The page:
Last time I blogged about disturbance and photography. Best thing is to avoid disturbance as much as possible while taking pictures. During my study biology I did some research on disturbance in Barnacle Geese. The problem for us with disturbance is that the first signs of disturbance are invisible to us (a raised heart rate). This means that when we see a change in behaviour (the animal or bird looks up at the cause of the disturbance) the animal is already disturbed for a while. The next phase is that the animal stops with his normal behaviour and gives a reaction to the cause of disturbance (normally looking at it). The last phase if the animal fleeing. I think it will be really difficult (if not impossible) to avoid the first phase, especially if you want to make a portrait. But the second and definitely the third phase should be avoided if possible. But the question is how.

A lone Muskox in a snowstorm

I think there are two things important to avoid disturbance: knowledge and patience. First of all you need knowledge about the subject and its environment. This way you can see changes in the behaviour if you come too close. With the same knowledge you can also avoid disturbance of other species in the same habitat. Secondly, patience. If you see a nice subject, the best way to disturb it, is to run towards it in order to take some pictures. So taking pictures cost time. Time spent in a hide waiting for the subject to appear, or by slowly approaching the subject. The picture of the Muskox above was made the second way. We slowly approached the animals, waiting regularly so the animals could get used to our presence. Every time when they looked at us we waited for some minutes until they continued with their normal behaviour. This takes time of course, but it also results in better pictures. The next day another photographer tried the same but taking less time. This resulted in the Muskoxen running away using valuable energy that they could have better used to keep warm in the cold temperatures…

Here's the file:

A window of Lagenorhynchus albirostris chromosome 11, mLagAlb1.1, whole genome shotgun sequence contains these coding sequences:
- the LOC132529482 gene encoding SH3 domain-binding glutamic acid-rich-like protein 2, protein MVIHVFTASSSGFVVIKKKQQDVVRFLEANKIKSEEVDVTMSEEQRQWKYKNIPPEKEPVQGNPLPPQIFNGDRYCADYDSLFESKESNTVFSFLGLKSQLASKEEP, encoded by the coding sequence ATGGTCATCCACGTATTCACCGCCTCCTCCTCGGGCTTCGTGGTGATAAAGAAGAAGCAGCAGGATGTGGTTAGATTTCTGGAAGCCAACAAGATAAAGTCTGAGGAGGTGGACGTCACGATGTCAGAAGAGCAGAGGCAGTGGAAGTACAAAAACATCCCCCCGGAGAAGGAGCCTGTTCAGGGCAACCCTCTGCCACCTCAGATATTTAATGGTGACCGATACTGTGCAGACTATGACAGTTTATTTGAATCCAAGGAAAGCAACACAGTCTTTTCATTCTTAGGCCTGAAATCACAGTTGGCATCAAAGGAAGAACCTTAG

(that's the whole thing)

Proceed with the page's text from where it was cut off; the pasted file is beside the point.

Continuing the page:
Arjen Drost

Arjen is a Polar ecologist, nature photographer and full time expedition guide on expedition cruise ships in both Polar regions. With his pictures and stories he likes to show the beauty of these very fragile and threatened places.

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